Re: poly: Malign Probes

From: Robin Hanson <>
Date: Sun Feb 01 1998 - 12:21:22 PST

Peter M. writes:
> A probe that tries to come from 1000 light years away gets destroyed by
>another system near to its launch point. ...
>I'm assuming that defense is not effective, even when it is possible to
>identify the source of the attack (as in mutual assured destruction with
>nuclear missiles), and that retaliation happens (the value systems of
>most probes place destruction of expansionist life above self-preservation,
>and self-preservation above other kinds of destruction).

I don't think it works to just assume certain universe-wide values to explain
a universe wide behavior. This behavior needs to be stable wrt natural
selection, or life with these values will go away. What could be the fitness
reason for retaliating against a probe launched toward a destination 1000
light years away. Why should you go out of your way to defend them?

>I think the "retaliate on launch" strategy may be the only criterion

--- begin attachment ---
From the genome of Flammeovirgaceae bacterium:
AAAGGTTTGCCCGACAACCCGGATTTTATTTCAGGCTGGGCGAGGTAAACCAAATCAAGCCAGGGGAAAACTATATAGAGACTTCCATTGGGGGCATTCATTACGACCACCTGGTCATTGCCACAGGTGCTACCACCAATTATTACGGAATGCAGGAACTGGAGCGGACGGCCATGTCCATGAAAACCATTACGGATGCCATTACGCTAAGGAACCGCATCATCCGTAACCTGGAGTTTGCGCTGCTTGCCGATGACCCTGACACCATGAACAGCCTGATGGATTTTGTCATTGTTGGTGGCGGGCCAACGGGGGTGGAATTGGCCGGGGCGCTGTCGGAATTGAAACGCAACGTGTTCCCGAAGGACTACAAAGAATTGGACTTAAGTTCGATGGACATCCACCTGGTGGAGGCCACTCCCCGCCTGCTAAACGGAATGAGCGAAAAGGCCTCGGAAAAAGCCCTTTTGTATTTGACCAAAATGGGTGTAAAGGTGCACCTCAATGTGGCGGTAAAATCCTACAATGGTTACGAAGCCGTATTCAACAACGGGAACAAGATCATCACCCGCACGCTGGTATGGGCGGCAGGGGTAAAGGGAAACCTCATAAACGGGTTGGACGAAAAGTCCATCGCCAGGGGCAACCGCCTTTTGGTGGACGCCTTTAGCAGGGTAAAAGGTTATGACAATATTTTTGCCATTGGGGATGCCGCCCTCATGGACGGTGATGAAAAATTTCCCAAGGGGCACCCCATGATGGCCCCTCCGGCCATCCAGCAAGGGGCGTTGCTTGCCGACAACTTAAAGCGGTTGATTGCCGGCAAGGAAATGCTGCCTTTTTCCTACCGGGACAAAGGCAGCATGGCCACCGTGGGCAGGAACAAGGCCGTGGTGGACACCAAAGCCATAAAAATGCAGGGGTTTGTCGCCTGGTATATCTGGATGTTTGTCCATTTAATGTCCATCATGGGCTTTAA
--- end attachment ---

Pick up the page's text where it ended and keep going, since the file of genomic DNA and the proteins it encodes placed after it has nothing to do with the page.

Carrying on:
>needed for malign probes to be stable. To also explain the absence of
>visible Dyson spheres, there must be an additional criterion sufficient
>to cause retaliation, something like "industry in that system is producing
>more than X joules of heat; if I don't launch a first strike soon, they
>may acquire the ability to send out more probes than I can destroy".

"producing X joules of heat" /= "could send more probes than I can destroy".
I could patiently produce probes for a million years, then send the all out
at once. At most you'd be limiting the frequency with which they could try

Robin Hanson
RWJF Health Policy Scholar, Sch. of Public Health 510-643-1884
140 Warren Hall, UC Berkeley, CA 94720-7360 FAX: 510-643-8614
Received on Sun Feb 1 20:32:44 1998

This archive was generated by hypermail 2.1.8 : Tue Mar 07 2006 - 14:45:29 PST